Pubdate: Wed, 13 Jan 2010
Source: Seattle Times (WA)
Copyright: 2010 The Seattle Times Company
Author: Danny Westneat, Seattle Times staff columnist


The caller is as sure of himself as he is provoking: "I know a way to
reduce gun crime. Guaranteed."


"It worked before, the one time we had the sense to try it. You could
look it up."

I'm all ears at this point. The caller was responding to a couple
columns I wrote about guns and what might be done to reduce the number
of shootings.

"You don't have to change any gun laws to do it," he continued. "Just
repeal drug prohibition. Gun crime - almost all types of violent
crime - will plummet overnight."

That's Matthew McCally, by day an administrator at City University of
Seattle. The rest of the time he's an ex-probation officer from Renton
who runs a local chapter of Law Enforcement Against Prohibition
(LEAP), a group of police, prison and court officers who go around the
country arguing for the legalization of drugs.

Today, former Seattle Police Chief Norm Stamper, also of LEAP, will
ask state legislators to legalize marijuana. Doing so would cut down
on violent crime, as well as save millions of dollars, he'll argue.
He'll be joined by a former Border Patrol agent.

One proposed bill, House Bill 1177, would reduce adult possession of
pot from a crime to a civil infraction with a $100 fine (it would stay
a crime for juveniles.) That would save an estimated $12 million a
year in jail and court costs.

The other bill, House Bill 2401, would legalize pot completely (for
adults.) Then regulate the sale - with government control of type,
price and potency - much as we do with alcohol.

The hearing is 1:30 p.m. today in the John L. O'Brien Building in

McCally, 51, is no stoner - he says he hasn't tried pot since he was
an Army corporal in the '80s when his troops got him high. He came to
his views working as a probation officer. He spent his time not
protecting the public from violent felons but re-incarcerating
low-level drug users who failed the pee test.

"I was a kind of glorified hall monitor, turning in the bad boys and
girls caught smoking in the bathroom," he says.

He's also no Pollyanna. At the end of our interview he predicted all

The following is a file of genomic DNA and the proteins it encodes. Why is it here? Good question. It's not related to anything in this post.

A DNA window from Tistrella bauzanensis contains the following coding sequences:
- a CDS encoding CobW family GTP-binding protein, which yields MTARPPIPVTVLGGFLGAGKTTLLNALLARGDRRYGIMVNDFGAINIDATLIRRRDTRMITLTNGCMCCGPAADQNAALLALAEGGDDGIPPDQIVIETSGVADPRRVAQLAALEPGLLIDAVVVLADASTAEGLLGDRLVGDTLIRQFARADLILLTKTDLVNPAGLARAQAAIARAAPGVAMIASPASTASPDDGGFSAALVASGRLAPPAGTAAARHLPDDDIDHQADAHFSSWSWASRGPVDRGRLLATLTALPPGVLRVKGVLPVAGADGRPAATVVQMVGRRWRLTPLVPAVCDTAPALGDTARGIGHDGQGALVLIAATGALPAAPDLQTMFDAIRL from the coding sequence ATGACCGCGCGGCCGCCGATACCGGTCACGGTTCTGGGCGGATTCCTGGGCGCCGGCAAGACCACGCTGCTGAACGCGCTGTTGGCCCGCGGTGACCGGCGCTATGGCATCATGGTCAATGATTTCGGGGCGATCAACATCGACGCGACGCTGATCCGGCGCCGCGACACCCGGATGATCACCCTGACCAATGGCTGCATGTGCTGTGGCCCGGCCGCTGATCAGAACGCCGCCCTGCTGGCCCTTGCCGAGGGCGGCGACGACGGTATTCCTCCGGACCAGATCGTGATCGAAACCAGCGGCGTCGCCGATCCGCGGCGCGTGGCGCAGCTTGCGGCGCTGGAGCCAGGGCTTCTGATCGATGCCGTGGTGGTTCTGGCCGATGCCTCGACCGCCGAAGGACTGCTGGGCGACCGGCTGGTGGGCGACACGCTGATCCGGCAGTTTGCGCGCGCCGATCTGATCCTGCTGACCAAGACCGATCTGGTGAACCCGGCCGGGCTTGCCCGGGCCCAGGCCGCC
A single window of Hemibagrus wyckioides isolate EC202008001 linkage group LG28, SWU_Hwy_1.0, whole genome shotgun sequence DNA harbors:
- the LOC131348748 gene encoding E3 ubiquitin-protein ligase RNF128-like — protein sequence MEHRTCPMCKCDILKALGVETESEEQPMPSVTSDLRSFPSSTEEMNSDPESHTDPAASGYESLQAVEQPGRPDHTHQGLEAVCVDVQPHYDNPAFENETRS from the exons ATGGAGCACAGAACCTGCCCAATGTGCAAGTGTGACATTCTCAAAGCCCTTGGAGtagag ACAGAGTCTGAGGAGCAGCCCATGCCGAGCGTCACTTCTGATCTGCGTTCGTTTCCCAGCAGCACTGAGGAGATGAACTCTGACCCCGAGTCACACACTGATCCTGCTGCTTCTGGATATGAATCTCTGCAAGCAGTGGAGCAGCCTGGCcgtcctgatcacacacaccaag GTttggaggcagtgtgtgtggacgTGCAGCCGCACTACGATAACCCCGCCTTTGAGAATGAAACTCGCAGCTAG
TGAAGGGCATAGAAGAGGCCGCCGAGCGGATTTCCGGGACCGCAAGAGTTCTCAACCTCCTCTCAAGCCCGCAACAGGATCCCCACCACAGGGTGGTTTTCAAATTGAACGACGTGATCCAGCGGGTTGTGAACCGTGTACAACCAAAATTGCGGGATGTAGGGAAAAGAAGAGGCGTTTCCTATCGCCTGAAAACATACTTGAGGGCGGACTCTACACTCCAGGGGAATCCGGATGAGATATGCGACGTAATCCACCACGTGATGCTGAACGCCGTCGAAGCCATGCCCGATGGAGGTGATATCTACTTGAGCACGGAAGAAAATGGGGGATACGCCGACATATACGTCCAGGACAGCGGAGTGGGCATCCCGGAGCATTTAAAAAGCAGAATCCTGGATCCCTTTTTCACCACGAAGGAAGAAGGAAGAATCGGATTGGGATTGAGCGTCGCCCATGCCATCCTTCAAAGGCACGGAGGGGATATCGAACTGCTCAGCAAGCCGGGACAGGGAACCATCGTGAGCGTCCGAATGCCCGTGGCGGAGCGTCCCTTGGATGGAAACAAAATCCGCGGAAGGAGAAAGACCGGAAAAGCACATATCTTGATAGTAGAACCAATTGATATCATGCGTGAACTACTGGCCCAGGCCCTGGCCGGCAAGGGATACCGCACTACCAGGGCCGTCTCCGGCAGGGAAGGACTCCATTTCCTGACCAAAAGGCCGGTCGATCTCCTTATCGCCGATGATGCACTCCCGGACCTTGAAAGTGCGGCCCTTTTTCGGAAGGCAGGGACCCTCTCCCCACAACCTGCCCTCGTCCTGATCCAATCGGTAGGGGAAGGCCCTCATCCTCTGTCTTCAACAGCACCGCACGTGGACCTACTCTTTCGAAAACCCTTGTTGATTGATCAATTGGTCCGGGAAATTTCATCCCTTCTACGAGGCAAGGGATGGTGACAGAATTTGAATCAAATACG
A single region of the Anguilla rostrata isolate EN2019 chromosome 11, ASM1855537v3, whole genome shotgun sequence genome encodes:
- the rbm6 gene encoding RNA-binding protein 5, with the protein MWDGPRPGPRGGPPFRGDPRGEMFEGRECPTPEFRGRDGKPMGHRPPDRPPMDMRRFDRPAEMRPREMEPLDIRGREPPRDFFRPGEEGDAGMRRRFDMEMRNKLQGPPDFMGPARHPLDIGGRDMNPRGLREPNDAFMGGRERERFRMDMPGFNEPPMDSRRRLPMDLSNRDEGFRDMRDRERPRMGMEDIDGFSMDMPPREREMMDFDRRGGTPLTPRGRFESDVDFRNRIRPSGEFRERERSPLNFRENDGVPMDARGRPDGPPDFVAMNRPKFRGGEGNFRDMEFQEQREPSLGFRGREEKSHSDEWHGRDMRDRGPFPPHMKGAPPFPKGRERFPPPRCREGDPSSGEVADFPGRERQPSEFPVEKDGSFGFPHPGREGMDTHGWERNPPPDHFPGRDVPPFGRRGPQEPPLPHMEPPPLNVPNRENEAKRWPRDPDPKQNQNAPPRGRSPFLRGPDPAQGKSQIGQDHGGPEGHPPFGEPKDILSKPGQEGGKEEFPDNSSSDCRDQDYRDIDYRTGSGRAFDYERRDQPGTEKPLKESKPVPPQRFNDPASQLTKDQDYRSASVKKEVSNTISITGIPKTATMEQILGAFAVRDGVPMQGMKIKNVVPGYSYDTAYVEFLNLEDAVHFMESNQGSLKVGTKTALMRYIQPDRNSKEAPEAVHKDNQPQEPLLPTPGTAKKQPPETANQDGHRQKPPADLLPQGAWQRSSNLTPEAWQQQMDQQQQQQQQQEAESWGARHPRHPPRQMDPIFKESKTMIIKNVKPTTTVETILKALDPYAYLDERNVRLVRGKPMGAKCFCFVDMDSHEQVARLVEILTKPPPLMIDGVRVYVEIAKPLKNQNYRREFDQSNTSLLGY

of these bills, as well as a proposed citizens' initiative to legalize
pot, will fail.

But if they don't - if by some miracle of politics, a change is
coming in the disastrous war on drugs - he says it would be a start
toward what happened after alcohol prohibition ended.

Which is: The murder rate plunged from 10 murders per 100,000 U.S.
residents in 1933 to about half that five years later - among the
fastest drops in violent crime ever recorded in America. So say
Department of Justice statistics. The high murder rates of the early
'30s were not seen again for 50 years.

"You don't see beer distributors shooting each other in drive-bys,"
McCally says. "You don't see tobacco salesmen organizing into street
gangs. We've created all that with the war on drugs."

The rhetoric on drug issues can be wildly overstated, on both sides.
Stamper, in a video at the LEAP Web site, calls the war on drugs "the
single most devastating, dysfunctional, harmful social policy since

As hyperbole that probably won't be topped at today's hearing. But you
can be sure there will be counterclaims that legalizing pot will turn
all our children into glaze-eyed slackers.

As a parent of two young kids, I admit I'm a bit freaked out about
legalizing all drugs.

But I'm also with McCally: You can't control entire categories of stuff
people want by an outright ban. It didn't work with alcohol. It wouldn't
work with guns. It isn't working with drugs.

So why not let people have what they want, but then regulate it -
heavily, if need be - and tax it to boot?

It's not going to end drug problems. Or stop all crime or fill the
state's budget gap. But right now gangs and dope dealers are in
command of the drug trade. Wouldn't it be better if we were?
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MAP posted-by: Richard Lake